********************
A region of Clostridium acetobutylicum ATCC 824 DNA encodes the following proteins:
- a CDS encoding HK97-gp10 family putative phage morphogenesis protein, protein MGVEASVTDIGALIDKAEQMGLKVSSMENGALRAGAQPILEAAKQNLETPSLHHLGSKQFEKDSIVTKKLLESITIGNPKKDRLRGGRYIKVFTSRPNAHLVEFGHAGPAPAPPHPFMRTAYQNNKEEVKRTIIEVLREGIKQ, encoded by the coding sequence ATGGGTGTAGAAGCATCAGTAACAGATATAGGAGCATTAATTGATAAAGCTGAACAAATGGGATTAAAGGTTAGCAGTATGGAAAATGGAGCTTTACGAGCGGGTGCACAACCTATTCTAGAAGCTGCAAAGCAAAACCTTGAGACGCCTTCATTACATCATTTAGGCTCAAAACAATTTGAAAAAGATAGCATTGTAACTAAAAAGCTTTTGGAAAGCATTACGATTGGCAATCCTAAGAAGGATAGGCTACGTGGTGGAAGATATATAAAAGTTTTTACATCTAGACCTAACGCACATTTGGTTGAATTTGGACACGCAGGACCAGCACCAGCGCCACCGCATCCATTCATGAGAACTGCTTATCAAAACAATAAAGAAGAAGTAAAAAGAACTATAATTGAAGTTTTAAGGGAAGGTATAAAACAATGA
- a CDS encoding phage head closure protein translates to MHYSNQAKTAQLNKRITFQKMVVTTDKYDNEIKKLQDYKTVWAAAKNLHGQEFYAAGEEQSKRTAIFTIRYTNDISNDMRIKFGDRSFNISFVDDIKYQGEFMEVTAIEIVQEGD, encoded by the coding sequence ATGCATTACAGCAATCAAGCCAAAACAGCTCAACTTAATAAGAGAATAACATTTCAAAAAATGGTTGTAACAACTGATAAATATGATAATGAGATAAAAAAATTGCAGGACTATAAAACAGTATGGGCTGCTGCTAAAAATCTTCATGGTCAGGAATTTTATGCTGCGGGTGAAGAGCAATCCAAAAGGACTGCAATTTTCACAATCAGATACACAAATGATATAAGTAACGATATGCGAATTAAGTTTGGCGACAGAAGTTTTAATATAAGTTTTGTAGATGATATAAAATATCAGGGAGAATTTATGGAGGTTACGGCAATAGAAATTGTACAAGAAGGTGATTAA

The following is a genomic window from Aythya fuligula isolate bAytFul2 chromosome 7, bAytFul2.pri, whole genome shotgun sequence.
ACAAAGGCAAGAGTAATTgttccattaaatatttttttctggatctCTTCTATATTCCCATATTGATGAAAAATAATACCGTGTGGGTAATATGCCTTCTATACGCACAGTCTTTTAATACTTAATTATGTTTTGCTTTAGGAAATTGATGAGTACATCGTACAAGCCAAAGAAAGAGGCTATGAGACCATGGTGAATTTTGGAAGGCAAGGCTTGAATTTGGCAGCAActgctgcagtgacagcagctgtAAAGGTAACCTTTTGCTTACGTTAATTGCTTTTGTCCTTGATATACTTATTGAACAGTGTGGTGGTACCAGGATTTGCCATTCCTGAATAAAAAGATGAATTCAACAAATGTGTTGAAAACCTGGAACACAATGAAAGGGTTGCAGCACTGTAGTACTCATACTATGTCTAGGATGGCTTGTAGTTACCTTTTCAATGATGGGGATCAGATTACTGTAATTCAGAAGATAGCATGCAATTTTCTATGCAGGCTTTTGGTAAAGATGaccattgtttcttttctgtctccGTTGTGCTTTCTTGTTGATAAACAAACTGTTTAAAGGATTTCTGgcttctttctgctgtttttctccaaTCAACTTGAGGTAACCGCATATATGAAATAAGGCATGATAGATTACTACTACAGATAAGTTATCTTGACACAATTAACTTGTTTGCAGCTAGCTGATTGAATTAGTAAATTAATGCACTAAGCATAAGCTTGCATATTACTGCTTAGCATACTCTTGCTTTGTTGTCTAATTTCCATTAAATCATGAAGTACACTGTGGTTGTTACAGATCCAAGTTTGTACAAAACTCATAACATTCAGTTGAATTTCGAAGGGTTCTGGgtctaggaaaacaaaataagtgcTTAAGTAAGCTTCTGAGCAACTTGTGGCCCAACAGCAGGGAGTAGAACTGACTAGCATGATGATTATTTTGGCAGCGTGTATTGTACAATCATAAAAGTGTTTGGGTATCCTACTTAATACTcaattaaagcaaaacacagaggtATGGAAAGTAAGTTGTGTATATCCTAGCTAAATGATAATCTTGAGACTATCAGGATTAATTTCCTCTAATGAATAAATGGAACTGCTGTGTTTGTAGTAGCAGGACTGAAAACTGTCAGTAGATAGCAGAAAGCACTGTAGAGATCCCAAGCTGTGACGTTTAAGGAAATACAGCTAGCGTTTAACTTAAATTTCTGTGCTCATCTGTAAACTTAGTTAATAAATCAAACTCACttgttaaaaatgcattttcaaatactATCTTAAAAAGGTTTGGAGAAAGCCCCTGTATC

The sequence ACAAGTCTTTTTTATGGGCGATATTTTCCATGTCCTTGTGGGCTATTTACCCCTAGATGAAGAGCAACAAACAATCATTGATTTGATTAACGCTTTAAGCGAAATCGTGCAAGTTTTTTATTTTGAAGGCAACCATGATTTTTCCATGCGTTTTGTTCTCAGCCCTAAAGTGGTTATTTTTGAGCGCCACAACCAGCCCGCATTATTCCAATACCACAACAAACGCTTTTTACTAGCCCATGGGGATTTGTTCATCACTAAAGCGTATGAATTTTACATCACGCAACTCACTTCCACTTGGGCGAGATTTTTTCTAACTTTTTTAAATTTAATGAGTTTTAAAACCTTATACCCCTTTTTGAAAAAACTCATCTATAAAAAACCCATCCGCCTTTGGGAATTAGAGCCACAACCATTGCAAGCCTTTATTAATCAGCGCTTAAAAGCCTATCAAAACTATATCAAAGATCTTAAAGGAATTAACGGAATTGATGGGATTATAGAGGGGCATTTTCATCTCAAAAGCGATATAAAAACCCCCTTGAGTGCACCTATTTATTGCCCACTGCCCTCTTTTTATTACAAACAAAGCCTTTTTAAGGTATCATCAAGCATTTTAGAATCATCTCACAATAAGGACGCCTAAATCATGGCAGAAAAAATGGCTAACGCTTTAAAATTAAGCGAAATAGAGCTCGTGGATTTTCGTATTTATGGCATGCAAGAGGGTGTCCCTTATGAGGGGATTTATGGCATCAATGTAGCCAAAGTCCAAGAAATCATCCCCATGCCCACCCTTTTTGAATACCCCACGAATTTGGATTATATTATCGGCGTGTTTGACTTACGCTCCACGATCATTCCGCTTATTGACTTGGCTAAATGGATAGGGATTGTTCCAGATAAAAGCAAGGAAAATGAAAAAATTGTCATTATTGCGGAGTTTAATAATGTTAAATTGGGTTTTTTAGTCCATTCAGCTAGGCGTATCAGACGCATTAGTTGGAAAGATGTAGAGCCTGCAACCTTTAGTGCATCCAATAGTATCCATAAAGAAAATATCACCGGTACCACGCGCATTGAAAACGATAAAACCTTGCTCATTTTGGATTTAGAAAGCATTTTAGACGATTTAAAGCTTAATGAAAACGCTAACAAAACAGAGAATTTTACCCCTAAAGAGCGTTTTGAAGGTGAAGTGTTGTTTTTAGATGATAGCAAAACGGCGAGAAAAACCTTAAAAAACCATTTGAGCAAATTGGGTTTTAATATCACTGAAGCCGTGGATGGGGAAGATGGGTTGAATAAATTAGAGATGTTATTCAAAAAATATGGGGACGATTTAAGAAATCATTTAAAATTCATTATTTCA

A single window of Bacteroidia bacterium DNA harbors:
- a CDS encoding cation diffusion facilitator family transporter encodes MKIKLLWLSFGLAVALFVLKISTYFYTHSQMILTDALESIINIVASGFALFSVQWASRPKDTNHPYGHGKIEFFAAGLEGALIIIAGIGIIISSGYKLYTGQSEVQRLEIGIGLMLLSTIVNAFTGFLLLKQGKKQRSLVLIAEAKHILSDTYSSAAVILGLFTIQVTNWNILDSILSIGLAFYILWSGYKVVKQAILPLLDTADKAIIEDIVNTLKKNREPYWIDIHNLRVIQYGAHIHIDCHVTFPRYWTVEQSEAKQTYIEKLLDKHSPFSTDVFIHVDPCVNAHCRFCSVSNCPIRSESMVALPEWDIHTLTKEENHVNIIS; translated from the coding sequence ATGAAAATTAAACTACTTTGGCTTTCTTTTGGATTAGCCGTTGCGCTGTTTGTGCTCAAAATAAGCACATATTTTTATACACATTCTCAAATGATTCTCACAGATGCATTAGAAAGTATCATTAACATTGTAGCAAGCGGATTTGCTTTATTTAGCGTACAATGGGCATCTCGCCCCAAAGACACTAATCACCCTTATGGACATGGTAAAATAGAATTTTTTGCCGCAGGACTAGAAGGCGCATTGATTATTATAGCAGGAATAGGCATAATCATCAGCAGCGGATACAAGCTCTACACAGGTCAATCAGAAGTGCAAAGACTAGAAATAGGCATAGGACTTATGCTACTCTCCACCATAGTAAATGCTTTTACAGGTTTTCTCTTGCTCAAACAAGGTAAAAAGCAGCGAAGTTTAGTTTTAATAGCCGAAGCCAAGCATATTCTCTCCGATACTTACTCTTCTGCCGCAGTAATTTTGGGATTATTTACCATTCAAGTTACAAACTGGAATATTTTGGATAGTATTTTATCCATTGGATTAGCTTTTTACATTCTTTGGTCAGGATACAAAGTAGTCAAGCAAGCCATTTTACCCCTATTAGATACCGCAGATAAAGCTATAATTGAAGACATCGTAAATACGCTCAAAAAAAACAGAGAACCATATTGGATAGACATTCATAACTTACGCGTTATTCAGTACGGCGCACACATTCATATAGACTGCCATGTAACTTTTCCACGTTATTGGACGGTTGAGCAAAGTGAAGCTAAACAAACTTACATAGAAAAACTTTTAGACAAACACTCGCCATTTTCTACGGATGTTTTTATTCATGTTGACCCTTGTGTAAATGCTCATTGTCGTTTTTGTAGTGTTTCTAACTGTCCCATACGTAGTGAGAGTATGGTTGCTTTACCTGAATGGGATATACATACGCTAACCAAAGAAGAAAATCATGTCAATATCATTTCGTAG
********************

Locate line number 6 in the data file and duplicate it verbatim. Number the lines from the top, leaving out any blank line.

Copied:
The sequence ACAAGTCTTTTTTATGGGCGATATTTTCCATGTCCTTGTGGGCTATTTACCCCTAGATGAAGAGCAACAAACAATCATTGATTTGATTAACGCTTTAAGCGAAATCGTGCAAGTTTTTTATTTTGAAGGCAACCATGATTTTTCCATGCGTTTTGTTCTCAGCCCTAAAGTGGTTATTTTTGAGCGCCACAACCAGCCCGCATTATTCCAATACCACAACAAACGCTTTTTACTAGCCCATGGGGATTTGTTCATCACTAAAGCGTATGAATTTTACATCACGCAACTCACTTCCACTTGGGCGAGATTTTTTCTAACTTTTTTAAATTTAATGAGTTTTAAAACCTTATACCCCTTTTTGAAAAAACTCATCTATAAAAAACCCATCCGCCTTTGGGAATTAGAGCCACAACCATTGCAAGCCTTTATTAATCAGCGCTTAAAAGCCTATCAAAACTATATCAAAGATCTTAAAGGAATTAACGGAATTGATGGGATTATAGAGGGGCATTTTCATCTCAAAAGCGATATAAAAACCCCCTTGAGTGCACCTATTTATTGCCCACTGCCCTCTTTTTATTACAAACAAAGCCTTTTTAAGGTATCATCAAGCATTTTAGAATCATCTCACAATAAGGACGCCTAAATCATGGCAGAAAAAATGGCTAACGCTTTAAAATTAAGCGAAATAGAGCTCGTGGATTTTCGTATTTATGGCATGCAAGAGGGTGTCCCTTATGAGGGGATTTATGGCATCAATGTAGCCAAAGTCCAAGAAATCATCCCCATGCCCACCCTTTTTGAATACCCCACGAATTTGGATTATATTATCGGCGTGTTTGACTTACGCTCCACGATCATTCCGCTTATTGACTTGGCTAAATGGATAGGGATTGTTCCAGATAAAAGCAAGGAAAATGAAAAAATTGTCATTATTGCGGAGTTTAATAATGTTAAATTGGGTTTTTTAGTCCATTCAGCTAGGCGTATCAGACGCATTAGTTGGAAAGATGTAGAGCCTGCAACCTTTAGTGCATCCAATAGTATCCATAAAGAAAATATCACCGGTACCACGCGCATTGAAAACGATAAAACCTTGCTCATTTTGGATTTAGAAAGCATTTTAGACGATTTAAAGCTTAATGAAAACGCTAACAAAACAGAGAATTTTACCCCTAAAGAGCGTTTTGAAGGTGAAGTGTTGTTTTTAGATGATAGCAAAACGGCGAGAAAAACCTTAAAAAACCATTTGAGCAAATTGGGTTTTAATATCACTGAAGCCGTGGATGGGGAAGATGGGTTGAATAAATTAGAGATGTTATTCAAAAAATATGGGGACGATTTAAGAAATCATTTAAAATTCATTATTTCA